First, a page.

The government says this is in recognition that physical protective security is only part of the solution, and institutions, their staff and volunteers need to have security understanding to ensure the protective measures work effectively.


Rudd ‘using Westminster attack to justify spying on WhatsApp’, says ex-cyber chief

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Home Secretary Amber Rudd has been accused of trying to use last month’s Westminster terror attack to give the government greater means of electronic surveillance powers.

In an interview with the BBC Radio 4’s Today programme Major General Jonathan Shaw, the former chief of cyber security at the Ministry of Defence (MoD), said that the Government was trying to ‘use the moment’ to grab unnecessary surveillance powers and give security services more control.

“I think what they are trying to do is use this moment to nudge the debate more in their line,” said Shaw. “We are in real trouble if we apply blunt weapons to this, absolutist solutions.

“There’s a debate in Parliament about the whole Snooper’s Charter and the rights of the state and I think what they are trying to do is use this moment to nudge the debate more in their line.”

Speaking on The Andrew Marr Show, Rudd said that there must be “no place for terrorists to hide.”

“We need to make sure organisations like WhatsApp, and there are plenty of others like that, don’t provide a secret place for terrorists to communicate with each other.

She added: “In this situation we need to make sure our intelligence services have the ability to get into situations like encrypted WhatsApp.”

Speaking with Sky News in a separate interview Rudd hinted that the Government would be prepared to create new laws regarding communication through social media platforms: “I’m calling time on terrorists using social media as their platform… I’m giving them more than a ticking off.”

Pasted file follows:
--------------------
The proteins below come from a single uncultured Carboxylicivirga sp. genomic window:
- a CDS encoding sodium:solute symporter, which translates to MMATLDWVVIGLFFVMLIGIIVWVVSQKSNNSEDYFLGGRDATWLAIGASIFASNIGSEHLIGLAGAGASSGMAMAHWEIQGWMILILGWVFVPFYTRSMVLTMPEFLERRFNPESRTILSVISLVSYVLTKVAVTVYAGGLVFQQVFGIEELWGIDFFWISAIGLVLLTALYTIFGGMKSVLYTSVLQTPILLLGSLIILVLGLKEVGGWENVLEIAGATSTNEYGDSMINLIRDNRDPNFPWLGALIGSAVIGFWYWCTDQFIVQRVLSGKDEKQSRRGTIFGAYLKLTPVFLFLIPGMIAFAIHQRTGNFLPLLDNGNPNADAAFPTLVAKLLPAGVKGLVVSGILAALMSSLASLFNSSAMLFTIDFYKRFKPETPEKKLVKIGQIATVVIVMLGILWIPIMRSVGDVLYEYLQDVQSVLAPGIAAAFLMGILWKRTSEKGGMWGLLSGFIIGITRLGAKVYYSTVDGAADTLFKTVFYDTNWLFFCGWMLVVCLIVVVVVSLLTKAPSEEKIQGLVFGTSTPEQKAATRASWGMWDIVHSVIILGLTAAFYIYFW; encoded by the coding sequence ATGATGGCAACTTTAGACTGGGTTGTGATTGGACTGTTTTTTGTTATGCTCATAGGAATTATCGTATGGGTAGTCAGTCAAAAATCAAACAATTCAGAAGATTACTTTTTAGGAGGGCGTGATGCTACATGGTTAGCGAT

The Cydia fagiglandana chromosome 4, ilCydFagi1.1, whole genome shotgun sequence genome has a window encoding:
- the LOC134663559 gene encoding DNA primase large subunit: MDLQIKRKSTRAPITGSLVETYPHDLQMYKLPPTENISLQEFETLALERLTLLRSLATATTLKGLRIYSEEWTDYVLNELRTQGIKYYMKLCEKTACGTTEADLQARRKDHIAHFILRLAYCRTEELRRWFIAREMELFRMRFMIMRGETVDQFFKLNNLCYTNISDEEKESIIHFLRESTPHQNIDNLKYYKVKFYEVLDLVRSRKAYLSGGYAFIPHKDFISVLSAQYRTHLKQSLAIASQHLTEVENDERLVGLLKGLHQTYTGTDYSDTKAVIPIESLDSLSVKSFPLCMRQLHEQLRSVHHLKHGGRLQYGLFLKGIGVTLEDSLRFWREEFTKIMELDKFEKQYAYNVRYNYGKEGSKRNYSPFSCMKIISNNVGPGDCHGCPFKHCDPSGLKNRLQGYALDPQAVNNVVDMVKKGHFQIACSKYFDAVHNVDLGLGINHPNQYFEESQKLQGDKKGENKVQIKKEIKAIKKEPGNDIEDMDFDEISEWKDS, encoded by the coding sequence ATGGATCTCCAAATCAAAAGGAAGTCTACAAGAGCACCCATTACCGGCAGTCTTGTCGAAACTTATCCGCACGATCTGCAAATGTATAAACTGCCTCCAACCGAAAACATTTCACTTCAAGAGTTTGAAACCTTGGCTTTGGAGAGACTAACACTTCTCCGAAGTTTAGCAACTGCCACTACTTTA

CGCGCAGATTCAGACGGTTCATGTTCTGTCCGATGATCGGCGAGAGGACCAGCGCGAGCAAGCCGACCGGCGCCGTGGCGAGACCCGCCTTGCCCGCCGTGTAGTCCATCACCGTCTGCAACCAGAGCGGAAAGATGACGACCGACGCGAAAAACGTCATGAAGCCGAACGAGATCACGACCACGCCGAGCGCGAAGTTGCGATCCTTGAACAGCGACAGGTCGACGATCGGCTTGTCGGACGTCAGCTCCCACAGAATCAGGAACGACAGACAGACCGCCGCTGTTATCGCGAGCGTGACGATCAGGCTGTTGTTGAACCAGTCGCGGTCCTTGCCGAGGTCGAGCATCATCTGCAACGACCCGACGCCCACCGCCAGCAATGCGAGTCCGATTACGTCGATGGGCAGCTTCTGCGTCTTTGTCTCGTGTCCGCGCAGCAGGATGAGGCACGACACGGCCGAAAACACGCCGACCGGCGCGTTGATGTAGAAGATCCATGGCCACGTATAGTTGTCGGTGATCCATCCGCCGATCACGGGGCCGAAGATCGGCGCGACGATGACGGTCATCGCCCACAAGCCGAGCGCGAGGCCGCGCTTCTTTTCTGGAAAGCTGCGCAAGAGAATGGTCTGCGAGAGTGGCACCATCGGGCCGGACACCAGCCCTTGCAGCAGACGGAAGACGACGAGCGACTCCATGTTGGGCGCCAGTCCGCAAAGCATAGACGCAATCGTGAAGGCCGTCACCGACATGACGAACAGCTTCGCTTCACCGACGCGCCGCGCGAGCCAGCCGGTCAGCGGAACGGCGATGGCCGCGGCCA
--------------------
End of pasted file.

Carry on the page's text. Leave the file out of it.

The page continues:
General Shaw added that he suspected “politics at play” in Rudd’s comments, arguing that if the Government pushed laws through to decode messages on social media sites such as WhatsApp, terror organisations and individuals would soon find other means and ways of secure communication with one another.

Victims traumatised after terrorism falling through support system gaps…

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A new study carried out by Victim Support (VS) has found that the lack of a widely recognised definition of a ‘victim’ of terrorism is putting at risk survivors receiving the practical and emotional help they need after being caught up in an attack. 

The Meeting the needs of survivors and families bereaved through terrorism’ report found that survivors can struggle to know where to turn to for information and support in the days and weeks following a terrorist incident.  

Significant psychological emotional effects of terrorism and the shortfalls in the provision of care were also revealed in the report. 93.5 per cent of attack survivors suffered effects including intense distress and difficulties sleeping when reminded of the incident, and 78.8 per cent required emotional and psychological support.